Capuano Hopes Casino Will Spur Regional Discussion

Congressman Michael Capuano weighed in this week – as he has in the past – on the traffic discussions that have once again come up in Sullivan Square and Rutherford Avenue – saying he hoped that the latest rounds of discussion spurred by the Wynn casino proposal could result in careful thought and a successful regional master plan that likely doesn’t include downsizing the corridor.

“I hope the casino – good, bad or indifferent – if there’s one positive aspect of it, that it would be getting this discussion at the top of the list,” he said. “I think, no matter what happens, it will. I know people in Charlestown want to make Rutherford Avenue into some small cute neighborhood street and keep everyone out, but that’s not going to work…Charlestown, like most of my district, is part of a commuter trail to work. It has to be seen that way…I’m really looking forward to getting the process started. It will be difficult. There will be passionate people on both sides. I think if it gets done and done in the typical fashion, it can improve a lot of people’s lives. I think it can be done and will be done and, once this casino issue is settled, I hope we can get back to doing it.”

Capuano has spent many years – long before he was even a congressman – opposing the Big Dig and to this day says it has a lot to do with the problems that linger all over Greater Boston, most obviously a place like Sullivan Square and Rutherford Avenue.

Capuano said the Big Dig has sucked up almost every transportation dollar for its sole purpose, and has left places like Sullivan Square and Rutherford Avenue in the lurch for decades – holding on to an infrastructure built for a different time and place, but trying to handle the pressures of modern Greater Boston.

“During the project and now after the project, it has had an impact on traffic flows, how people get around and go to work,” he said. “During all that, the City of Boston decided to take down a couple of overpasses without really informing anyone. Certainly, they were dangerous, but they helped people getting out of the city and allowed traffic to stay out of the rotary…It really congested Sullivan Square more than ever before…Unfortunately, there are many of these areas and Sullivan Square is one of the more obvious ones. The road is old and needs to be fixed. Everyone knows that. It’s not even well striped.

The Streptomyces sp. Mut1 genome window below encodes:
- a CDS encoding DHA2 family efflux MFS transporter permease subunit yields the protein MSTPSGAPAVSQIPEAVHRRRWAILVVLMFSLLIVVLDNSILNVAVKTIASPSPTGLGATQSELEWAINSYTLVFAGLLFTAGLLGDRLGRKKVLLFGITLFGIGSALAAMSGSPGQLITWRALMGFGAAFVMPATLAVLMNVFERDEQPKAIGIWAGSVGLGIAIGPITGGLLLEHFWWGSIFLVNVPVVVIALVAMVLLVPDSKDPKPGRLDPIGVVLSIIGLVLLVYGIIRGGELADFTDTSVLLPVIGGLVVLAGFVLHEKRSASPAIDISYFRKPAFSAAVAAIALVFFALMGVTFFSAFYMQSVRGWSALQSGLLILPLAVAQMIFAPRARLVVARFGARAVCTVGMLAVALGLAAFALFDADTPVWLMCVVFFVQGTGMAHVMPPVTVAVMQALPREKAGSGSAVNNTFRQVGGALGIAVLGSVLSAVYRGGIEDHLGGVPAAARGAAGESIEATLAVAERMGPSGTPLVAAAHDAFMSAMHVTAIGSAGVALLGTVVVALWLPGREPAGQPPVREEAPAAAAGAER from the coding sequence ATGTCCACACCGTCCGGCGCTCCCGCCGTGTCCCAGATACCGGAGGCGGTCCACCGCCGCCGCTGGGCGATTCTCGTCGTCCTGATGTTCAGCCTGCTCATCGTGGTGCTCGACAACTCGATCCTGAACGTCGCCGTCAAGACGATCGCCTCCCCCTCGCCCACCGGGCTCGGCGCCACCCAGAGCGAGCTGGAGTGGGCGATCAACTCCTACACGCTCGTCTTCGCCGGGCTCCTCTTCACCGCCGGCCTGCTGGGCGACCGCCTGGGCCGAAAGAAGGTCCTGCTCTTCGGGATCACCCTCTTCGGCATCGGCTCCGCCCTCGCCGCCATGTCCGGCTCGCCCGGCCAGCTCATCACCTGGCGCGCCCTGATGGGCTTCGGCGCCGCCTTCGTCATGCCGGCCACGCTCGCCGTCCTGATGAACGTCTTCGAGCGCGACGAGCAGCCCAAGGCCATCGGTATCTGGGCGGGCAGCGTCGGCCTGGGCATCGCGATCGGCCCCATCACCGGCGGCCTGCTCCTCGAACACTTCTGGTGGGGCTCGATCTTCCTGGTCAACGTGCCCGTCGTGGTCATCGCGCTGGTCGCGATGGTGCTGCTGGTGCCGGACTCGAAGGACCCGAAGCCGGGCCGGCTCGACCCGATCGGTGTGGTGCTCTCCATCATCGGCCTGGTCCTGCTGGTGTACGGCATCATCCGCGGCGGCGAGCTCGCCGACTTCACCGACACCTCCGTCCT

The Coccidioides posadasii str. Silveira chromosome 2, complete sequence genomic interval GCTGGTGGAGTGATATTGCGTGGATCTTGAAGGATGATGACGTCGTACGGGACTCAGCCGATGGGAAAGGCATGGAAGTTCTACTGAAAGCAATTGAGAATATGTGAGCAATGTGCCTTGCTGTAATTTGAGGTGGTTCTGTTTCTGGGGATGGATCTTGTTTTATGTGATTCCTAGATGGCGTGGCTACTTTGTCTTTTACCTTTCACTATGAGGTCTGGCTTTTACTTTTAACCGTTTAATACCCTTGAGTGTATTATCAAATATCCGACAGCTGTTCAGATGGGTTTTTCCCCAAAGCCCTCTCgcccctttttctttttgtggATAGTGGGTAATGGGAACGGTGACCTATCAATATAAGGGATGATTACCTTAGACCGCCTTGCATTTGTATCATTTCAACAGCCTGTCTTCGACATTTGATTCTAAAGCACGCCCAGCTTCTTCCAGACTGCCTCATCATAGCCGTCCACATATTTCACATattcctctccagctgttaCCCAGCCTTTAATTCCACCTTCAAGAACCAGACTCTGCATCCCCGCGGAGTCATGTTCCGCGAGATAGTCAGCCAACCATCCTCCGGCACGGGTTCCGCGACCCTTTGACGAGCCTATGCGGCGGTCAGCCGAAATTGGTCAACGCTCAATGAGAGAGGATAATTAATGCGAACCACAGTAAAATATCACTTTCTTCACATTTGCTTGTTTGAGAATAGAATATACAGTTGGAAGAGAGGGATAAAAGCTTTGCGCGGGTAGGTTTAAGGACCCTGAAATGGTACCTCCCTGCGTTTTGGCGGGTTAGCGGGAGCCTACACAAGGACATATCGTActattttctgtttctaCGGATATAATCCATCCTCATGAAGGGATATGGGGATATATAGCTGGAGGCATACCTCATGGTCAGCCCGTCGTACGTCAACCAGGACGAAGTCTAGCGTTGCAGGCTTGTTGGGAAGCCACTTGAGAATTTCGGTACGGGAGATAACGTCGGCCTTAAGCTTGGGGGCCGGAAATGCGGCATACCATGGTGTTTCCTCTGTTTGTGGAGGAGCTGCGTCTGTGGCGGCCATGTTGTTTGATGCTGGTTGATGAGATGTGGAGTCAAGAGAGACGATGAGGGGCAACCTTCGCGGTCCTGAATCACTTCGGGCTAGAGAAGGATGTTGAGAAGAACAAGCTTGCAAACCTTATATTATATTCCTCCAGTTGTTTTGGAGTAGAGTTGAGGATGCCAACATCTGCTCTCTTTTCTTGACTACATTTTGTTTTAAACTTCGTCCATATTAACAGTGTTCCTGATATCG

“It’s a regional feeder into Boston; people need to realize that,” he continued. “It was designed to keep regional traffic off of Main Street and Bunker Hill Street and it has done a pretty good job of that. I don’t want all the traffic turning back to Main Street and Bunker Hill Street again, and I think it will. People have to come and go – the people of Everett and Somerville.”

Capuano said one glaring problem is the I-93 exit and the fact that there is no I-93 entry ramp on northbound – despite the fact that one can still see the makings of such a ramp near the Rt. 1 exit.

“That was silly that they didn’t do that and it would be relatively inexpensive to re-connect it,” he said. “That’s part of the process and just one piece of it. I would argue that should be part of the discussion…Sullivan Square, like many old rotaries, are due for and need to be fixed. There is no golden solution, but if we do it the right way, it could improve a lot of people’s lives and it could have some real economic development aspects that it could open up as well. There is a lot of underutilized land in that immediate area.”

Part of that thinking process, he said, is to include the whole corridor.

He said fixing the traffic should take into consideration the North Washington Street Bridge, Rutherford Avenue, Sullivan Square, Alford Street and up to Lower Broadway in Everett.

To that end, Capuano said he has made sure to get earmarks over the years for that corridor to spark discussion, pointing to a $4 million earmark for the bridge and $13 million in federal money for Rutherford Avenue. Some of that money was marked to be used for the Surface Option that was planned by the City of Boston and announced a few years ago. However, that was right about the time that the Wynn casino began to materialize as a real entity and major Assembly Row construction and expansion projects were announced.

“Right at the end of that process, we have a casino enter the mix and everything is on hold, as it should be,” he said. “I think it is a planning process that should go from the North Washington Street Bridge all the way to Sullivan Square and beyond up Alford Street. All of that should be part of a master plan to make the lives of Charlestown people better and understand it is a region access road for people to get to work.”

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